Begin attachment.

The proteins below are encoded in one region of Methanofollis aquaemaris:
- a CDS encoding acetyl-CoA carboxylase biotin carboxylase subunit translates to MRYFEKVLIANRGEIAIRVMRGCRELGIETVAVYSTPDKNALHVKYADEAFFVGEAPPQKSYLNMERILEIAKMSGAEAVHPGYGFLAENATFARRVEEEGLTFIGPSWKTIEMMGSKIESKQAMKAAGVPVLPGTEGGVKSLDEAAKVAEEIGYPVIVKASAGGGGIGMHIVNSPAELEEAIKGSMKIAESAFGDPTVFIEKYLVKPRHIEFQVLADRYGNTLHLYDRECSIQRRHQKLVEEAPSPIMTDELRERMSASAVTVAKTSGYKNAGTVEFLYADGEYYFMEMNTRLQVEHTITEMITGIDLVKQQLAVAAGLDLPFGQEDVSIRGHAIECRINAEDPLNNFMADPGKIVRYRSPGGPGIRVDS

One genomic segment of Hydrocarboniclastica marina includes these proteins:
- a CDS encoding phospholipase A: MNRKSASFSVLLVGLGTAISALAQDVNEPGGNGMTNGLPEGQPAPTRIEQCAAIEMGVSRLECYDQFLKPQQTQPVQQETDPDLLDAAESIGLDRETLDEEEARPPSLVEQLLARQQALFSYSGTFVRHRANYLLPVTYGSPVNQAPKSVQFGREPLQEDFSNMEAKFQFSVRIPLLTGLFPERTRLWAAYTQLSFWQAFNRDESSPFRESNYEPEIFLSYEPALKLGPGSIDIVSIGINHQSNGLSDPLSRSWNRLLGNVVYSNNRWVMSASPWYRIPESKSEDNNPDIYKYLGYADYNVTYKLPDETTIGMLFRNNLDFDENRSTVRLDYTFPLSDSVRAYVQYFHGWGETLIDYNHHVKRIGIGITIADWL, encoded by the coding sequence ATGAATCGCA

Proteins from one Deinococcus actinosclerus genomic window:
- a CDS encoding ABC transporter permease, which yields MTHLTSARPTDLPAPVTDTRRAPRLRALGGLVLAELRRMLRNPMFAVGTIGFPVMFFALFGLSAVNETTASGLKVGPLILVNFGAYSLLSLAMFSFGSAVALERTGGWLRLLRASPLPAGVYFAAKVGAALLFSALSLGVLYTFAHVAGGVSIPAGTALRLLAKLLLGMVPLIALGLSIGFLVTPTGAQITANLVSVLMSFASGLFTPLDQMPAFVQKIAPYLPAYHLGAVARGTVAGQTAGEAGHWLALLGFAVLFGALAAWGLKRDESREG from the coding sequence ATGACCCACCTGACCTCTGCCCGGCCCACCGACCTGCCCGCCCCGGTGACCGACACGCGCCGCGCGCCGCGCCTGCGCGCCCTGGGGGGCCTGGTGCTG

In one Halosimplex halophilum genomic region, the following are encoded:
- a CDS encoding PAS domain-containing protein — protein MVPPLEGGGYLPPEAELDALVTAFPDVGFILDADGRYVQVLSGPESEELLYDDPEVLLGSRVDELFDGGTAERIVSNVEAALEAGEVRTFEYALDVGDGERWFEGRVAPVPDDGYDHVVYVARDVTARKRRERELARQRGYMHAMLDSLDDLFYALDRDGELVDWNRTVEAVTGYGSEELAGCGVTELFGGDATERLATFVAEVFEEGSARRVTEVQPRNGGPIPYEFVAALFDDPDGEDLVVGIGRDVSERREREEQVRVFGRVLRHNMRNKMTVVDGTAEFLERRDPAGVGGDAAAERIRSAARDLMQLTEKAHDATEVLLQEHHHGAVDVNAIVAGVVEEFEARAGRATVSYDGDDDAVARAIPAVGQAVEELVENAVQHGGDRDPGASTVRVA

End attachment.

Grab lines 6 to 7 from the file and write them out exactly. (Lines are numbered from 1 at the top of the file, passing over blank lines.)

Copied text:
- a CDS encoding ABC transporter permease, which yields MTHLTSARPTDLPAPVTDTRRAPRLRALGGLVLAELRRMLRNPMFAVGTIGFPVMFFALFGLSAVNETTASGLKVGPLILVNFGAYSLLSLAMFSFGSAVALERTGGWLRLLRASPLPAGVYFAAKVGAALLFSALSLGVLYTFAHVAGGVSIPAGTALRLLAKLLLGMVPLIALGLSIGFLVTPTGAQITANLVSVLMSFASGLFTPLDQMPAFVQKIAPYLPAYHLGAVARGTVAGQTAGEAGHWLALLGFAVLFGALAAWGLKRDESREG from the coding sequence ATGACCCACCTGACCTCTGCCCGGCCCACCGACCTGCCCGCCCCGGTGACCGACACGCGCCGCGCGCCGCGCCTGCGCGCCCTGGGGGGCCTGGTGCTG

In one Halosimplex halophilum genomic region, the following are encoded: